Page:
Tuesday, May 17, 2011

Guitarist Mark O'Leary Blazes in A Trio Setting on New Ayler CD "Stoj"

This is post number 601 here. I look back and think of how this blog grew out of the first one at gapplegate.com, how all the blogs grew out of my work at Cadence, and think of the enormous amount of work it takes to keep the two daily work-week postings informed, smart and I hope insightful, and I cannot say "it has been fun." Rewarding, enlightening, challenging and satisfying, yes. Fun, no. But it was not meant to be that for me. And so we continue to move along.

Today we have a CD appropriate to the milestone, a kick-tail guitar trio set with the remarkable Mark O'Leary improvising his way into the stratosphere. Stoj (Ayler 072) would get my vote for the Gapplegate Inner Circle of Mother Guitarist CDs Award, which doesn't exist really, but it wins anyway along with a few others so far this year.

I've reviewed some excellent examples of his work on these pages (search his name on the search box and you'll find them), but this one is in the most definite directional mode. Not that the others weren't but he flourishes especially finely with the trio he has fielded. It's Peter Friis-Nielsen on bass, Stefan Pasborg, drums. They do a marvelously convincing job aiding, abetting, and spurring O'Leary on, adding two separate yet related improvisational voices to Mark's.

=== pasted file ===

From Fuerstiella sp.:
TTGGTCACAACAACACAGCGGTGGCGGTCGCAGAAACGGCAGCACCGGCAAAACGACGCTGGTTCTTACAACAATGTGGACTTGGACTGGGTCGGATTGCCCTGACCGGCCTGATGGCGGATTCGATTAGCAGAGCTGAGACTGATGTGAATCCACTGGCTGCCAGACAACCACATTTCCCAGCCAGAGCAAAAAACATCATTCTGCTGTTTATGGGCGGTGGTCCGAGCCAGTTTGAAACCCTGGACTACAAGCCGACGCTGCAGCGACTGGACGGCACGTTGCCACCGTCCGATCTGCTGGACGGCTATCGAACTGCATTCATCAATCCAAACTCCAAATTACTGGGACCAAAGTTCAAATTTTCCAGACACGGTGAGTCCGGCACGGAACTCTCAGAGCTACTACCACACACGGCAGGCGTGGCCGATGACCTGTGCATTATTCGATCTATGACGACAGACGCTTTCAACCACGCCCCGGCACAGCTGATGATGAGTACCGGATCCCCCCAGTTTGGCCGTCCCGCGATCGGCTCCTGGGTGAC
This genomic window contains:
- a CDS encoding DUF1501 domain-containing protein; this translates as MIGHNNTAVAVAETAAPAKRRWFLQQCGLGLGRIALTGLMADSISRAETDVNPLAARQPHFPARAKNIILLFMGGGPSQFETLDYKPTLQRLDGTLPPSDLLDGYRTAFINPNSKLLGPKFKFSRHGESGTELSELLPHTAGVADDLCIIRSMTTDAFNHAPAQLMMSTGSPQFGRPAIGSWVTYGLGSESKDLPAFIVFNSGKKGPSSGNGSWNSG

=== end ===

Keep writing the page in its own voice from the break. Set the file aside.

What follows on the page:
This is rock-laced free improv of a definite "jazz" inflection. They basically let it rip over the course of the CD's 56 minutes in nine interrelated sections. It's flat-out hitting it with a few moments of relative quescence. Maestro O'Leary's considerable prowess is harnessed to scaling expressive heights much of the time in rapid, freely articulated phrasings that flow in and out of time along with the trio. This is a lining bag more than a noise-sound excursion for the most part. O'Leary weaves some exceptionally complex, burning, quicksilver-laced lines, though. Some of the very best coming out of a new cat on the block.

It's an elated performance of hard-charging freedom that sends out some very hip smoke-signals, Jack! He's most definitely among the handful of most promising young improvisational guitarists working today. I mean that. Listen to this one! Click the Ayler link on this site and you'll get more info.

And thank YOU, all who have read and supported this blog for the first 601 posts. Now on to the next 601!

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